Of course, when Apple closes one door, it opens another. Apple may cut off access to bad words in English, but it then redirects that lexical energy in the profitable direction of foreign-language learning. Teens may find their texting vocabulary circumscribed, but if children’s grades go down, Apple’s iPhone censor lets parents activate a tool that “can require a user . . . to send messages in a foreign language, to include certain vocabulary words, or to use proper spelling, grammar and/or punctuation based on the user’s defined skill level. This could aide [sic] the user in more quickly improving his or her fluency of a language.”
As if Steve Jobs wasn’t already intruding enough into people’s wallets and their private lives, the iPhone device will not only watch your language, it will require you to correct your mistakes and rat you out if you screw up. The app doesn’t just make you do your homework, it even tells you when to do it. According to the Apple patent,
The control application may require a user during specified time periods to send messages in a designated foreign language, to include certain designated vocabulary words, or to use proper designated spelling, designated grammar and designated punctuation and like designated language forms based on the user’s defined skill level and/or designated language skill rating. If the text-based communication fails to include the required language or format, the control application may alert the user and/or the administrator/parent of the absence of such text.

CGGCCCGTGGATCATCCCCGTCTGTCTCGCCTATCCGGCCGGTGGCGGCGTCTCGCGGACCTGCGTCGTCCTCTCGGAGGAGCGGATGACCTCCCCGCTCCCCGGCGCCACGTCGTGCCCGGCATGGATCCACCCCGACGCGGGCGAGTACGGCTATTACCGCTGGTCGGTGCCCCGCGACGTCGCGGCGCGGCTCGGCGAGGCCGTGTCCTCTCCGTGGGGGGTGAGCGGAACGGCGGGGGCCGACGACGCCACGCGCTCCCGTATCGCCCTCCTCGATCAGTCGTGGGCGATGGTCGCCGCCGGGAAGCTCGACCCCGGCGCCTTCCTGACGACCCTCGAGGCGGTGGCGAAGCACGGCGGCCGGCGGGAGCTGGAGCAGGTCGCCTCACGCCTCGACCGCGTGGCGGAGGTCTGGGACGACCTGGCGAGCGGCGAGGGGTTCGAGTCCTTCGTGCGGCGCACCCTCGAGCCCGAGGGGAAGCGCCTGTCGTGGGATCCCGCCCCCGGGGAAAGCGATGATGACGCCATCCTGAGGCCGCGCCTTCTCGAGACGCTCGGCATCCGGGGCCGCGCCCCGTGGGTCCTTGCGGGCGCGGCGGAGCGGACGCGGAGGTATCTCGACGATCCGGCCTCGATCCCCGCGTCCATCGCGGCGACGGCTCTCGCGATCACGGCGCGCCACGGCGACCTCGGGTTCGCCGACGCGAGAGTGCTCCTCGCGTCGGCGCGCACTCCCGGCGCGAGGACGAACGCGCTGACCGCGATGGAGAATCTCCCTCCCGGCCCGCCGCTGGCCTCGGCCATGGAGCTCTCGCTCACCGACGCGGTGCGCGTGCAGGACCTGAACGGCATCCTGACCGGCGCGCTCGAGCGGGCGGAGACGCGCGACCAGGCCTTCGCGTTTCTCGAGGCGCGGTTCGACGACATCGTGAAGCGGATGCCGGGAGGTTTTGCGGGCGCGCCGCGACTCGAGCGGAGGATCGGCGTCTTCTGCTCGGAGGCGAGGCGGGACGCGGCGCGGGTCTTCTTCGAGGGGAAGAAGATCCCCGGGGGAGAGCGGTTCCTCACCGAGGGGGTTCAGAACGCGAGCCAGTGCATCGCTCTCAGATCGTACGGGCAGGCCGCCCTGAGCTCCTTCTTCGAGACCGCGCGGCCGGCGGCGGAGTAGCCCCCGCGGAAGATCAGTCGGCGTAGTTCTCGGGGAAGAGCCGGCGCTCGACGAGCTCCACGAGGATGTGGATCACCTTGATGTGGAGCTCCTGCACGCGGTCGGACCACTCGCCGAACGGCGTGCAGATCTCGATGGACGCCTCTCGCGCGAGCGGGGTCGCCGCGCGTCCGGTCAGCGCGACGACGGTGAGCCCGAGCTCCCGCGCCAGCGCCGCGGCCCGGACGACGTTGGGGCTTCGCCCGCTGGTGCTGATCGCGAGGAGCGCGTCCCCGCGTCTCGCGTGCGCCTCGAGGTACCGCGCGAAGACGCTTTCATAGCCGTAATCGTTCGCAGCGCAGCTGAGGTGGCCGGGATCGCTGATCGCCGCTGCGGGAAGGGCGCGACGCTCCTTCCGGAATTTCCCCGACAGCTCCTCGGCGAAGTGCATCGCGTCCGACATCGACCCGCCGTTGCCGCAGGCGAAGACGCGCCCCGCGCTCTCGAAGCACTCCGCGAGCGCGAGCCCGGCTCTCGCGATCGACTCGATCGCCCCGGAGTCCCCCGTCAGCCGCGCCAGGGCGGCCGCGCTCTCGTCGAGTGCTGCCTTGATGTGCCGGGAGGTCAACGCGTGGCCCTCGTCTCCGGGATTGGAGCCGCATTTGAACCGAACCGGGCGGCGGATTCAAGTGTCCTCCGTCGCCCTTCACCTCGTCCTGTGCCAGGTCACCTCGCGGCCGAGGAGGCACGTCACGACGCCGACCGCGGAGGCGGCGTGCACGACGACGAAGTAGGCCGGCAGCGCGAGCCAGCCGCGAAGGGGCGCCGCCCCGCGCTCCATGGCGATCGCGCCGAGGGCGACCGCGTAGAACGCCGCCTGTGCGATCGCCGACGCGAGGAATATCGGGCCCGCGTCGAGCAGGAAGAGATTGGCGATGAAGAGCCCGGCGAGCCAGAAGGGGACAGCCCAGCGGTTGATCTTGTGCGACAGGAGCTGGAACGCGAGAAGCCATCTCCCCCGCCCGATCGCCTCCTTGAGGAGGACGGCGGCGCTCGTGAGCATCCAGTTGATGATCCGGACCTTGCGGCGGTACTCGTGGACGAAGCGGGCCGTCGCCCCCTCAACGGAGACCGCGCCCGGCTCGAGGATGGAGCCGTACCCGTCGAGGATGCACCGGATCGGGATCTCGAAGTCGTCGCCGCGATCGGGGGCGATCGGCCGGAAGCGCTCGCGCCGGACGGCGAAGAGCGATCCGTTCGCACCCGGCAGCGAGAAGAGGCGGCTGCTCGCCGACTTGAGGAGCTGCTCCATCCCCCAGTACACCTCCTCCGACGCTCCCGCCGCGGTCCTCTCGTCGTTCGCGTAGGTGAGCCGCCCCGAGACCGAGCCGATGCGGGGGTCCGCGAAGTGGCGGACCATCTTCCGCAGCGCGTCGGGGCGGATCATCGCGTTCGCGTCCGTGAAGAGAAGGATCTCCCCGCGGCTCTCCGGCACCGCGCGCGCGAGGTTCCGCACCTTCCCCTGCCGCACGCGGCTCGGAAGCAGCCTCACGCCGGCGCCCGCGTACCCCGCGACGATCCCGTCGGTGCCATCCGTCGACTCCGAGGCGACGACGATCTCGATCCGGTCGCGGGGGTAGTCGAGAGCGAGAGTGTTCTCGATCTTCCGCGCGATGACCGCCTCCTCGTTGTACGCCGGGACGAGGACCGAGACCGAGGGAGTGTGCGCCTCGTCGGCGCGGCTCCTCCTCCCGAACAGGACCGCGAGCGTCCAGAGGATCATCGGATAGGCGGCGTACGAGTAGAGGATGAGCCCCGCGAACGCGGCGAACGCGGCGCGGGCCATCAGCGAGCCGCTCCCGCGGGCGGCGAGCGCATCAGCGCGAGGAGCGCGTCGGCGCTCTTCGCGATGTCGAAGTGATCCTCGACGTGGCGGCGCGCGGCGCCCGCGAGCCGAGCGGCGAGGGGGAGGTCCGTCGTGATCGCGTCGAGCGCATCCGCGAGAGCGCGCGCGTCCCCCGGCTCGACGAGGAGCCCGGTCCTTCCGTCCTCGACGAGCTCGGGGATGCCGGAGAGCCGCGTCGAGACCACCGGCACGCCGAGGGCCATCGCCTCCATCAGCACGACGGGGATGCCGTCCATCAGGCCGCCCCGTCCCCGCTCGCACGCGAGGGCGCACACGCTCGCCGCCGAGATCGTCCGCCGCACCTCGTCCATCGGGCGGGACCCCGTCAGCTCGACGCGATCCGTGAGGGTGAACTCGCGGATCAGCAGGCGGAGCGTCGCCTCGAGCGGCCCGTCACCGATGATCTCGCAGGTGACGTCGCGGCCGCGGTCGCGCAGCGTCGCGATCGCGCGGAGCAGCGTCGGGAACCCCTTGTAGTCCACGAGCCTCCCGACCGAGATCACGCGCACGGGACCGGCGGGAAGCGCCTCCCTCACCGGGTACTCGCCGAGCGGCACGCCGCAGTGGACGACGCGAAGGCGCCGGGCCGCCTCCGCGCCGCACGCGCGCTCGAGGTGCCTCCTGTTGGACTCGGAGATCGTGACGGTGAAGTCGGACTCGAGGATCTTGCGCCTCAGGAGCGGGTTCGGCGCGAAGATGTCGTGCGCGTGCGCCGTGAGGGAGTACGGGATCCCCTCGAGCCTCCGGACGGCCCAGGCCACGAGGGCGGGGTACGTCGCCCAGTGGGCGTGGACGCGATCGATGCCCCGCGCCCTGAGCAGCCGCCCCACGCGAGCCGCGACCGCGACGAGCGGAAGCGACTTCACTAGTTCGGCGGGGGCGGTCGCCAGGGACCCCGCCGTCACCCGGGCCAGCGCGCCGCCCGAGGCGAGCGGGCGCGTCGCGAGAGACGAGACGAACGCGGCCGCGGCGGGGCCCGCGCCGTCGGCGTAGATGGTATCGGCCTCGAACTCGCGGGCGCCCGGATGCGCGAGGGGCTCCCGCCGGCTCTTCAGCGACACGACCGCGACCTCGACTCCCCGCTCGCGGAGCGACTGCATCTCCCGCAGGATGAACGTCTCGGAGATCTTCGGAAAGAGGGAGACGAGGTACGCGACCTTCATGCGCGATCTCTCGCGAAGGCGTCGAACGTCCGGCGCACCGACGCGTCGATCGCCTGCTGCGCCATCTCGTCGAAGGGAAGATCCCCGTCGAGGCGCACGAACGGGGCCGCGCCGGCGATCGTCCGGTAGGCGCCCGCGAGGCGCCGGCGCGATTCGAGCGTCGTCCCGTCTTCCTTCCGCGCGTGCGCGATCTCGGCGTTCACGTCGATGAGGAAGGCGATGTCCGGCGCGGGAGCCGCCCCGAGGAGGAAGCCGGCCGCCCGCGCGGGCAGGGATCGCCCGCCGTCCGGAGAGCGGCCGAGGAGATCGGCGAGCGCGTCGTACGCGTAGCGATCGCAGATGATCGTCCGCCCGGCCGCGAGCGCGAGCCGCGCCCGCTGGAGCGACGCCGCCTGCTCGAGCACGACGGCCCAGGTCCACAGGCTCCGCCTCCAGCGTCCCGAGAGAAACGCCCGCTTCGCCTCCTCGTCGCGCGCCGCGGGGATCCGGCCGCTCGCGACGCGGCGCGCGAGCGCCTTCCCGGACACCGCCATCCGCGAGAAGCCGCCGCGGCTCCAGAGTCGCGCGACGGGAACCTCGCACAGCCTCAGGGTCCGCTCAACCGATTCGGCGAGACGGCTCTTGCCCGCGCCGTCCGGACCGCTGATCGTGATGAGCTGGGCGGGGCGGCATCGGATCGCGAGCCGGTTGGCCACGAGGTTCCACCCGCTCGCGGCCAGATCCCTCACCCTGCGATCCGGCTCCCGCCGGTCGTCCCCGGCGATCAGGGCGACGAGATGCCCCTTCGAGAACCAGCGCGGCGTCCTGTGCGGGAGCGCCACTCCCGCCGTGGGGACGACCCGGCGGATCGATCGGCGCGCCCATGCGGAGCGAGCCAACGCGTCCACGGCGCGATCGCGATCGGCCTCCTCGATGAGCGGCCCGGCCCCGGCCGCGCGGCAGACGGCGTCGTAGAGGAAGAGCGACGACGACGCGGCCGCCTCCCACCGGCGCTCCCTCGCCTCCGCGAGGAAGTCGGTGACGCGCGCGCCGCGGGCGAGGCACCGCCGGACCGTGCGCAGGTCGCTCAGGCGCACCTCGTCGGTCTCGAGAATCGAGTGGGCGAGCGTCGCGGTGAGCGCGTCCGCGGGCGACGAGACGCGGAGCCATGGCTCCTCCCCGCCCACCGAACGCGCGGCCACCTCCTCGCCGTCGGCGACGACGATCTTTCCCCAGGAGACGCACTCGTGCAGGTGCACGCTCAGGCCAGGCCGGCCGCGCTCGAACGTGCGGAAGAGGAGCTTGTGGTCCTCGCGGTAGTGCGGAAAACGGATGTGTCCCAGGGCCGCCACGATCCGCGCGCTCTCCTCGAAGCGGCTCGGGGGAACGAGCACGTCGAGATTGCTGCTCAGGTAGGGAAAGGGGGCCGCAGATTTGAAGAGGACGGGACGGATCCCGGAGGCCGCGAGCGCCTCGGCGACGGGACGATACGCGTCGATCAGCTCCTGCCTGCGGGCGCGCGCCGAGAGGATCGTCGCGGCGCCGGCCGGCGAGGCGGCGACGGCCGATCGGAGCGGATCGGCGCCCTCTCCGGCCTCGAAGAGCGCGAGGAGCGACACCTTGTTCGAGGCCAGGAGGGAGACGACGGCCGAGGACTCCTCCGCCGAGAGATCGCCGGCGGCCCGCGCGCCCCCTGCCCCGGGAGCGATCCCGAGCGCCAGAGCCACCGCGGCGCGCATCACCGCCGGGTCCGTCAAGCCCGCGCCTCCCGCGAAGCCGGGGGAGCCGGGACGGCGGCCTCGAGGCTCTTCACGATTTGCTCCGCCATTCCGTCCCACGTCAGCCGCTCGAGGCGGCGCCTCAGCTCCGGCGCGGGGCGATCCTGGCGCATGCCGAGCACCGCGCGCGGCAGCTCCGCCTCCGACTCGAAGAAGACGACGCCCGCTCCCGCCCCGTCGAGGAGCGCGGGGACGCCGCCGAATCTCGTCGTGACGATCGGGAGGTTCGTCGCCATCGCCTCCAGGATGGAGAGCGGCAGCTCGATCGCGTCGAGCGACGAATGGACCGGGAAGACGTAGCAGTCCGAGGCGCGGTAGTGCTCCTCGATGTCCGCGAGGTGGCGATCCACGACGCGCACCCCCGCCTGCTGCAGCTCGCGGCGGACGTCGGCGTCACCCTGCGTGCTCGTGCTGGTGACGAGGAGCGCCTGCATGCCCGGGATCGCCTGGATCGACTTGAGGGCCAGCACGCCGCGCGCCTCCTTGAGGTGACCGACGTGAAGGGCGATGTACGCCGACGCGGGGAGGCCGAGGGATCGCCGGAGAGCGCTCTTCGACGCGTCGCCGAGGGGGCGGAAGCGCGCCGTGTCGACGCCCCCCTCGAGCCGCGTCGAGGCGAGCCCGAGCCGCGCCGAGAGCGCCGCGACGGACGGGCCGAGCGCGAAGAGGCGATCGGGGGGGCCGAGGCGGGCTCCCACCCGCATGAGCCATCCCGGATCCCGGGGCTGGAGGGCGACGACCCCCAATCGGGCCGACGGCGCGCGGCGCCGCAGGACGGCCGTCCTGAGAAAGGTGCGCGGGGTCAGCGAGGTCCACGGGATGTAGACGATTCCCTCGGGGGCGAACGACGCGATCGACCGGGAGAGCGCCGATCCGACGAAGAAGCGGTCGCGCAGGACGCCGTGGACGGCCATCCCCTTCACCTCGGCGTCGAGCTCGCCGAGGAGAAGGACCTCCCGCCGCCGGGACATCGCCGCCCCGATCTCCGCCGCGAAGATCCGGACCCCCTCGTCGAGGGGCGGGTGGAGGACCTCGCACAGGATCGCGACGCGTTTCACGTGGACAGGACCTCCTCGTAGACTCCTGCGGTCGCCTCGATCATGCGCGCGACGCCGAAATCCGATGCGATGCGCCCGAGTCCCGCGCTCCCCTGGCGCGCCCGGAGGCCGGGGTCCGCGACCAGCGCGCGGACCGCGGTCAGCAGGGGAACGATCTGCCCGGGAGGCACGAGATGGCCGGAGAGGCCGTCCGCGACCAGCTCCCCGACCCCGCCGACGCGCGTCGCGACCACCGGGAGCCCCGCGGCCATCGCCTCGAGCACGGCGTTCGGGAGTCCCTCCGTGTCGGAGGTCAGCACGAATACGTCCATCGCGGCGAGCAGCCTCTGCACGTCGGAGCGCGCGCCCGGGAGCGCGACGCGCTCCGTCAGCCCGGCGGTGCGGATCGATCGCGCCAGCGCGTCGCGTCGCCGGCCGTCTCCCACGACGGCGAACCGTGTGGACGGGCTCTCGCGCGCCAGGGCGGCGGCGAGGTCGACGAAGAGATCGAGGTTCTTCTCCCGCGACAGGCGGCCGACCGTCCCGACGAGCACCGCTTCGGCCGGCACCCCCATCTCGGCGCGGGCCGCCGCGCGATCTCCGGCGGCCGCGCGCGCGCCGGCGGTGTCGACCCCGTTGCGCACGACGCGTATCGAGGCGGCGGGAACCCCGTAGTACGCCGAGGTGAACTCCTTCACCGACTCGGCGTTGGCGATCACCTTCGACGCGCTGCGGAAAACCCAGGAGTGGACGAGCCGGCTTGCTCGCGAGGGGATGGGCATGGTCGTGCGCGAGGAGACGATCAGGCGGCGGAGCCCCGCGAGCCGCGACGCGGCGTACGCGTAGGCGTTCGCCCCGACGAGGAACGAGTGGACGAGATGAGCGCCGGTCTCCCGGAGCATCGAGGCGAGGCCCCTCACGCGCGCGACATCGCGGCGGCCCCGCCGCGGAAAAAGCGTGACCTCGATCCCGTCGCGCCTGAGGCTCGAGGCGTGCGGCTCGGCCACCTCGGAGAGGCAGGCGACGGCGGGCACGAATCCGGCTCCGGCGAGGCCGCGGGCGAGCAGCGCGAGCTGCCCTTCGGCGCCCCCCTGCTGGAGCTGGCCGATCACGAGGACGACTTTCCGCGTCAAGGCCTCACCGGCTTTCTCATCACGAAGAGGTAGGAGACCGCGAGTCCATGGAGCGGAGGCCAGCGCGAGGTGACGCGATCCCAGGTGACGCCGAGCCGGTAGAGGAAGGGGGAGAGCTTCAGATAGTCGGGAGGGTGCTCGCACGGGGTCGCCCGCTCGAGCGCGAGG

The control application may require the user to rewrite the text-based communication in the required language, to include the required vocabulary words and/or to correct spelling and punctuation errors. The control application may require the user to locate the error. If the user cannot correct the error, the control application may provide hints as to the location of the error by first indicating the paragraph, then, the line and, finally, the exact location.
As figure 10 from Apple’s patent application shows (see below), writers of objectionable texts
Biographer Walter Isaacson has landed a deal with Simon & Schuster to publish an authorized biography of Apple co-founder Steve Jobs. iSteve: The Book of Jobs will be released in early 2012.
International Creative Management literary agent Amanda Urban negotiated the deal with editorial director Alice Mayhew. The manuscript has also been acquired by several worldwide publishers including Little, Brown Book Group (UK), Companhia das Letras (Brazil), and China CITIC Press (China).